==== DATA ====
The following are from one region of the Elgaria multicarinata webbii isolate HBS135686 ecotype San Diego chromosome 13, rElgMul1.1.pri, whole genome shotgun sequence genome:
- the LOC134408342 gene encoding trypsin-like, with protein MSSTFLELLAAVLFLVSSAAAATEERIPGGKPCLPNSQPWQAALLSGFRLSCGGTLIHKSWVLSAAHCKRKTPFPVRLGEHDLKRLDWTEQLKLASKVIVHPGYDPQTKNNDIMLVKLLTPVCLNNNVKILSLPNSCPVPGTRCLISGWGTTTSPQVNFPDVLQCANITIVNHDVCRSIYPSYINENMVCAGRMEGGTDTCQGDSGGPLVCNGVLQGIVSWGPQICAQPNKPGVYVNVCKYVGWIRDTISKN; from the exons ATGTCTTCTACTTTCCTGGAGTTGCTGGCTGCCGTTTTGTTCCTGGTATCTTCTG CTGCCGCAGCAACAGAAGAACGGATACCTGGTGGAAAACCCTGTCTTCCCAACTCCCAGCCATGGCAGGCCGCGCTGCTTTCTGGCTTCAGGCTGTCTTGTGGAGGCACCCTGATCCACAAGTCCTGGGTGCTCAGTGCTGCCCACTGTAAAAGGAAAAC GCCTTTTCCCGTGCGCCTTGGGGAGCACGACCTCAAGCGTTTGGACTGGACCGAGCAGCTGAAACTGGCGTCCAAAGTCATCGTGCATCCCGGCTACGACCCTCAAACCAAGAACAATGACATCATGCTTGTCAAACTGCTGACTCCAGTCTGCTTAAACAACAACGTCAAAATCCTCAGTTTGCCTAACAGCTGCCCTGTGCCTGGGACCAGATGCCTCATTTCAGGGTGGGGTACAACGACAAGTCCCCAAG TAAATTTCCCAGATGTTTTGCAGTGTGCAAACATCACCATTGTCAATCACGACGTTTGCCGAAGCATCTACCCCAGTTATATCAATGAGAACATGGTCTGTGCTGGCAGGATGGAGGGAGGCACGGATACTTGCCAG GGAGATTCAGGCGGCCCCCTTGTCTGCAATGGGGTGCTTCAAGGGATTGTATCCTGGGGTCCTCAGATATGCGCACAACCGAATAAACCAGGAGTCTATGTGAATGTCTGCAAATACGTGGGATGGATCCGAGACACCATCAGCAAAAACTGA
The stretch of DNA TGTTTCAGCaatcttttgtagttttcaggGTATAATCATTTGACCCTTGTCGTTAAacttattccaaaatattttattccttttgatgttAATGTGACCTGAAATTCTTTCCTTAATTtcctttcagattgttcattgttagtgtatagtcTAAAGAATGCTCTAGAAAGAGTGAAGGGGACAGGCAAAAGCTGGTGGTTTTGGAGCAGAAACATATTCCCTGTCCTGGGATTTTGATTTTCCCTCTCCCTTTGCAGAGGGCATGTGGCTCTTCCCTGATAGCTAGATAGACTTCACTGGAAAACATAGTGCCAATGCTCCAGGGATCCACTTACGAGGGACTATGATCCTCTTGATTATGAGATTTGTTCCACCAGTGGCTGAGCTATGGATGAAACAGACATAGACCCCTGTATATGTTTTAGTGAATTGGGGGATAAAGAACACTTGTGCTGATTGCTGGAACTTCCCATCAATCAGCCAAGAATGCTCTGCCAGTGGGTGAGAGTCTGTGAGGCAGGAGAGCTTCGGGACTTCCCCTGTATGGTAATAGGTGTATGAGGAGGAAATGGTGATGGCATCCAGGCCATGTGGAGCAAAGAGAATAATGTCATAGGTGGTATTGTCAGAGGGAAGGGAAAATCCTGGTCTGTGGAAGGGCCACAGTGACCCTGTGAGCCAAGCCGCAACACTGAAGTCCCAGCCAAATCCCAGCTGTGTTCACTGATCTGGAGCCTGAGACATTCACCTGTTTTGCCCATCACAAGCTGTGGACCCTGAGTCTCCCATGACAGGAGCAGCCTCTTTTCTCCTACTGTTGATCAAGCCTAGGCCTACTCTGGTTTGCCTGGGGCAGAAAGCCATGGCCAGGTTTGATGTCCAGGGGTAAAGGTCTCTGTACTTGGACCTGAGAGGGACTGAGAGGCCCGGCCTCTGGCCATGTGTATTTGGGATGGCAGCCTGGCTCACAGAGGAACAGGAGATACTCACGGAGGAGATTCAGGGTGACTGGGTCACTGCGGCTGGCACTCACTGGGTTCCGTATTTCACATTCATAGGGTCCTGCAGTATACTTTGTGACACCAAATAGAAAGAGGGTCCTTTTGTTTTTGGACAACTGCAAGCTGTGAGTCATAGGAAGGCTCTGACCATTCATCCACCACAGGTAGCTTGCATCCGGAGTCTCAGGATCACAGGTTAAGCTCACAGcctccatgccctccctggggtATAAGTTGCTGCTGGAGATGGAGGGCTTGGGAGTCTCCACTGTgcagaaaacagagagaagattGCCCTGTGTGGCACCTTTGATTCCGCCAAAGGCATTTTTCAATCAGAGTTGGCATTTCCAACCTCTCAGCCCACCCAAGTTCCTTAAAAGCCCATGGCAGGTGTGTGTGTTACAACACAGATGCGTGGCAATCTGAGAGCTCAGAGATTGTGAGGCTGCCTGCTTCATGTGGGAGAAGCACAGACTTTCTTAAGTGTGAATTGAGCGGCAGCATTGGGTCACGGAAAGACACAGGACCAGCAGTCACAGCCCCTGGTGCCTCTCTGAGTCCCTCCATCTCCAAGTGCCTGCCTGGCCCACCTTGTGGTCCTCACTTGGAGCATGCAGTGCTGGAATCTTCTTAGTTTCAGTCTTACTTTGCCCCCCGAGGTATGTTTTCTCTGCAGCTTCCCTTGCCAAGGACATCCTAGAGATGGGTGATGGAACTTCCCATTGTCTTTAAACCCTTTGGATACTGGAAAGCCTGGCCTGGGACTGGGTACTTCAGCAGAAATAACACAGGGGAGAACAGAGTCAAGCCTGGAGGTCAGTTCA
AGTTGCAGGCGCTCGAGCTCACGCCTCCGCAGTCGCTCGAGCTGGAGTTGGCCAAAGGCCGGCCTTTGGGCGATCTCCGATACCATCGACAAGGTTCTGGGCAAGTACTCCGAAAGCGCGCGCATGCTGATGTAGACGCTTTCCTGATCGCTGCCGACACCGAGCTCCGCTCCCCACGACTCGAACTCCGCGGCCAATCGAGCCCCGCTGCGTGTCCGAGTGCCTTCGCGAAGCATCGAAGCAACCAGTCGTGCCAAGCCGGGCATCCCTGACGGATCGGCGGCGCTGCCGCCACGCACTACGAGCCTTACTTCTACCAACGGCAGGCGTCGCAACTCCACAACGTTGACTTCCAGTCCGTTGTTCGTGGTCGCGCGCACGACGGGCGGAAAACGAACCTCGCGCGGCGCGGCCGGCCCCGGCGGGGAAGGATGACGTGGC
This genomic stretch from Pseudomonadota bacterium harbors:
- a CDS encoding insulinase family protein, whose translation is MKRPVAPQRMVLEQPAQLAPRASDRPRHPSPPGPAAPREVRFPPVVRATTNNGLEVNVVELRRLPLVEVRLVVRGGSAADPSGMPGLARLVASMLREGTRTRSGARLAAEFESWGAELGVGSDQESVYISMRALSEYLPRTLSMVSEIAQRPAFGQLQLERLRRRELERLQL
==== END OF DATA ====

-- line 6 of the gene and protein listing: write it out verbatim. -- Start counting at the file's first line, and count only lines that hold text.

- a CDS encoding insulinase family protein, whose translation is MKRPVAPQRMVLEQPAQLAPRASDRPRHPSPPGPAAPREVRFPPVVRATTNNGLEVNVVELRRLPLVEVRLVVRGGSAADPSGMPGLARLVASMLREGTRTRSGARLAAEFESWGAELGVGSDQESVYISMRALSEYLPRTLSMVSEIAQRPAFGQLQLERLRRRELERLQL